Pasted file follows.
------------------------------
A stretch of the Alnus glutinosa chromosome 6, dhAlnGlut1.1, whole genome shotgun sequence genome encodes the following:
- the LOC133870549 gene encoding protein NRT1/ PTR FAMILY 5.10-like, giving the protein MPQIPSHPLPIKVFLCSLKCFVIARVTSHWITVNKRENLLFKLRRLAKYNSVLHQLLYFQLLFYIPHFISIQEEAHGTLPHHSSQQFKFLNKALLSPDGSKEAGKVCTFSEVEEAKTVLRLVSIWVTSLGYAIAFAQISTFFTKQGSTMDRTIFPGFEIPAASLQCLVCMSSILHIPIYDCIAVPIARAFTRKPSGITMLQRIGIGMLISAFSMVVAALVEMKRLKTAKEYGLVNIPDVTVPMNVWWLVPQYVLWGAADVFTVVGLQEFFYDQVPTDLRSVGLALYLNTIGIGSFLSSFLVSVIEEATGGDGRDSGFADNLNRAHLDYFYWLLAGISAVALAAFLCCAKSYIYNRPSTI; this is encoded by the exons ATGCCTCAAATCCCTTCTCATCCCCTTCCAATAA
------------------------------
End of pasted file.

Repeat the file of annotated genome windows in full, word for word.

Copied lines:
A stretch of the Alnus glutinosa chromosome 6, dhAlnGlut1.1, whole genome shotgun sequence genome encodes the following:
- the LOC133870549 gene encoding protein NRT1/ PTR FAMILY 5.10-like, giving the protein MPQIPSHPLPIKVFLCSLKCFVIARVTSHWITVNKRENLLFKLRRLAKYNSVLHQLLYFQLLFYIPHFISIQEEAHGTLPHHSSQQFKFLNKALLSPDGSKEAGKVCTFSEVEEAKTVLRLVSIWVTSLGYAIAFAQISTFFTKQGSTMDRTIFPGFEIPAASLQCLVCMSSILHIPIYDCIAVPIARAFTRKPSGITMLQRIGIGMLISAFSMVVAALVEMKRLKTAKEYGLVNIPDVTVPMNVWWLVPQYVLWGAADVFTVVGLQEFFYDQVPTDLRSVGLALYLNTIGIGSFLSSFLVSVIEEATGGDGRDSGFADNLNRAHLDYFYWLLAGISAVALAAFLCCAKSYIYNRPSTI; this is encoded by the exons ATGCCTCAAATCCCTTCTCATCCCCTTCCAATAA